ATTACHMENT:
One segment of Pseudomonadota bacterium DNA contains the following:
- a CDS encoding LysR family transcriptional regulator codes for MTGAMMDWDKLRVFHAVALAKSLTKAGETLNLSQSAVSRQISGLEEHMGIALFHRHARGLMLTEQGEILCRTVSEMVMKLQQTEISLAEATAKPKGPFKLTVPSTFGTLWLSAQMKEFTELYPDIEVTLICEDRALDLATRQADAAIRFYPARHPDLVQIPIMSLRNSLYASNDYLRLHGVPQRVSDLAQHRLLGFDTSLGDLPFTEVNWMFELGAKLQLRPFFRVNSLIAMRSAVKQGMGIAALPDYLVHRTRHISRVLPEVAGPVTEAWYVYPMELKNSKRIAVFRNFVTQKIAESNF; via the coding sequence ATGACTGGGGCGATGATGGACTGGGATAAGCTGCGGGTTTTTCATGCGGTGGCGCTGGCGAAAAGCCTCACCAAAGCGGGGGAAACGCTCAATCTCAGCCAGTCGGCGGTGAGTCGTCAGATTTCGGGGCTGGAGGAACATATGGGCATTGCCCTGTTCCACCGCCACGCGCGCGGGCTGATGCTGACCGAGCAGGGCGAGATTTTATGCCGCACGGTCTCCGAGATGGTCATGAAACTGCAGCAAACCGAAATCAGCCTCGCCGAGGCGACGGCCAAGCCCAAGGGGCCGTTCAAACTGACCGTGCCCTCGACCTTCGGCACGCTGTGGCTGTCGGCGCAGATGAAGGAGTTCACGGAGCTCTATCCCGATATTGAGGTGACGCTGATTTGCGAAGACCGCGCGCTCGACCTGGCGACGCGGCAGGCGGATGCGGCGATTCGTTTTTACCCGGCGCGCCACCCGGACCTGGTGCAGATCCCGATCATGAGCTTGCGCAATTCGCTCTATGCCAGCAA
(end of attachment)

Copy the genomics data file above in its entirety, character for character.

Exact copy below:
One segment of Pseudomonadota bacterium DNA contains the following:
- a CDS encoding LysR family transcriptional regulator codes for MTGAMMDWDKLRVFHAVALAKSLTKAGETLNLSQSAVSRQISGLEEHMGIALFHRHARGLMLTEQGEILCRTVSEMVMKLQQTEISLAEATAKPKGPFKLTVPSTFGTLWLSAQMKEFTELYPDIEVTLICEDRALDLATRQADAAIRFYPARHPDLVQIPIMSLRNSLYASNDYLRLHGVPQRVSDLAQHRLLGFDTSLGDLPFTEVNWMFELGAKLQLRPFFRVNSLIAMRSAVKQGMGIAALPDYLVHRTRHISRVLPEVAGPVTEAWYVYPMELKNSKRIAVFRNFVTQKIAESNF; via the coding sequence ATGACTGGGGCGATGATGGACTGGGATAAGCTGCGGGTTTTTCATGCGGTGGCGCTGGCGAAAAGCCTCACCAAAGCGGGGGAAACGCTCAATCTCAGCCAGTCGGCGGTGAGTCGTCAGATTTCGGGGCTGGAGGAACATATGGGCATTGCCCTGTTCCACCGCCACGCGCGCGGGCTGATGCTGACCGAGCAGGGCGAGATTTTATGCCGCACGGTCTCCGAGATGGTCATGAAACTGCAGCAAACCGAAATCAGCCTCGCCGAGGCGACGGCCAAGCCCAAGGGGCCGTTCAAACTGACCGTGCCCTCGACCTTCGGCACGCTGTGGCTGTCGGCGCAGATGAAGGAGTTCACGGAGCTCTATCCCGATATTGAGGTGACGCTGATTTGCGAAGACCGCGCGCTCGACCTGGCGACGCGGCAGGCGGATGCGGCGATTCGTTTTTACCCGGCGCGCCACCCGGACCTGGTGCAGATCCCGATCATGAGCTTGCGCAATTCGCTCTATGCCAGCAA